The pneumococcal vaccine helps protect you against pneumococcal disease. Pneumococcal can cause a fever, irritability, pneumonia, meningitis, blood poisoning (septicemia), ear infections and other infections.
Two pneumococcal vaccines are available free under the National Immunisation Program for specific groups.
The Prevenar 13 vaccine is available free as part of the National Immunisation Program at:
- 6 weeks of age, 4 and 12 months of age
- an additional dose is due at 6 months of age for children at risk because of underlying medical conditions and those who identify as Aboriginal or Torres Strait Islander.
The Prevenar 13 vaccine is also recommended to other groups, for example, those with chronic medical conditions, that are associated with an increased risk of pneumococcal infection.
The Pneumovax 23 vaccine is available free to groups considered at risk of pneumococcal infection, including all::
- Aboriginal or Torres Strait Islander people aged 50 years of age and over and those aged 15 to 49 years of age with medical at risk factors.
- children aged four years of age who have a chronic medical condition and are considered at high risk of increased complications from a pneumococcal infection .
- adults 65 years of age and over.
The Pneumovax 23 vaccine is also recommended to other groups, for example, those with chronic medical conditions, or at high risk of catching the disease. Speak to your doctor or immunisation provider if you think you are in this category.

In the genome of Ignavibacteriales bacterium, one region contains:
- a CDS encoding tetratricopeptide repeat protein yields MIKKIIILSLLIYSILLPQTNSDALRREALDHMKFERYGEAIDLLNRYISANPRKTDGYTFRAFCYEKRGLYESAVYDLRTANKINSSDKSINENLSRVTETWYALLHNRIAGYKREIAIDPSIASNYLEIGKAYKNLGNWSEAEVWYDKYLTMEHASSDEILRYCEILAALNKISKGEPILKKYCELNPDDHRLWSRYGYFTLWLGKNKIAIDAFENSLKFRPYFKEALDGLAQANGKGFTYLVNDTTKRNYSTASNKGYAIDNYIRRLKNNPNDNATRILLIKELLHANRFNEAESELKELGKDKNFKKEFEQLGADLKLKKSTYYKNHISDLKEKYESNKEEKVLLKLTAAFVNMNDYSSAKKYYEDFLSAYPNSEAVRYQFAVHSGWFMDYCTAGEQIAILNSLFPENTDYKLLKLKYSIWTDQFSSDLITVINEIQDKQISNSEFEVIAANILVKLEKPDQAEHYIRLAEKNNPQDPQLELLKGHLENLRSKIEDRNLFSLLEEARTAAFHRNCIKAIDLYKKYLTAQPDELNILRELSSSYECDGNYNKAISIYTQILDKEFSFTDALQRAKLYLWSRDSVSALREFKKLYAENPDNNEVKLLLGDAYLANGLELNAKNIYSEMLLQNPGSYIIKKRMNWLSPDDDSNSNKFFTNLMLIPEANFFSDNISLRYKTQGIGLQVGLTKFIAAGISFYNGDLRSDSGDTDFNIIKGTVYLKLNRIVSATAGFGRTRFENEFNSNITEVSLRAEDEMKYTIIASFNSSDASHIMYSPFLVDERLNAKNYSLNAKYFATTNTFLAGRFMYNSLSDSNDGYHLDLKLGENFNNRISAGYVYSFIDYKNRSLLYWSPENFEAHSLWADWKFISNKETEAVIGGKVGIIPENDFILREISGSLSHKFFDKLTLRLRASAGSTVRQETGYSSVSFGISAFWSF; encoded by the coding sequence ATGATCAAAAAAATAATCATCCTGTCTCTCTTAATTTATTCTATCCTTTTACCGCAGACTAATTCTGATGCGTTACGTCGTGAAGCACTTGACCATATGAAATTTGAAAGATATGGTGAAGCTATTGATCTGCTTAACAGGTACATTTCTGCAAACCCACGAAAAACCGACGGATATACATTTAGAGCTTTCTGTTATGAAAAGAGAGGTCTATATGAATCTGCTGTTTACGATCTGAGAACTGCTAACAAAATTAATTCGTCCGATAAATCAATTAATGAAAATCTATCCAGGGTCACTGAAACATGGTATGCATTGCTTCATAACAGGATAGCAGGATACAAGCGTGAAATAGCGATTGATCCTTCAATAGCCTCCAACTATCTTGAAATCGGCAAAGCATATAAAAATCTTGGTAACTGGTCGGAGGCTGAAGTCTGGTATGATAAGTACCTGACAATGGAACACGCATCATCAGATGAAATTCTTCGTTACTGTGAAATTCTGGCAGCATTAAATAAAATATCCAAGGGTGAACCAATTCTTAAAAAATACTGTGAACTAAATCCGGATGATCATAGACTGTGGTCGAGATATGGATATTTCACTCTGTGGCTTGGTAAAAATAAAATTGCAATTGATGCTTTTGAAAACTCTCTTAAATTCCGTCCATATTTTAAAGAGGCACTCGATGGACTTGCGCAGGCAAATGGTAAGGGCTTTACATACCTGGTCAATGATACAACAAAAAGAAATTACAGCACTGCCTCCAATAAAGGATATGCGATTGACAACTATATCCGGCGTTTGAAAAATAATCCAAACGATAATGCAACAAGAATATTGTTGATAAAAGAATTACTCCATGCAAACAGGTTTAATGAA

The Pneumovax 23 vaccine must not be given to children less than two years of age
How the vaccine is given
The pneumococcal vaccine is given as an injection into the thigh if under 12 months of age or into the top of the arm if over 12 months of age.
Possible side effects
Like any medications, the pneumococcal vaccines can have some minor and short lasting side effects.
Common side effects may include:
- pain, redness and swelling at the injection site
- mild fever of 37-38 degrees Celsius
- irritability, drowsiness and decreased appetite.
Very rarely, you may experience a severe allergic reaction to the vaccine.
Any unexpected event following immunisation should be reported to the Immunisation Section.
Reducing the side effects
Many of the common side effects can be reduced by:
- drinking extra fluids
- taking paracetamol
- not overdressing if you are already hot
- applying a cool compress at the injection site
Where to get immunised
To receive the vaccine contact your doctor, local council, community health centre or Aboriginal health centre to arrange an appointment.
For further information on immunisation providers, see the Immunisation services page.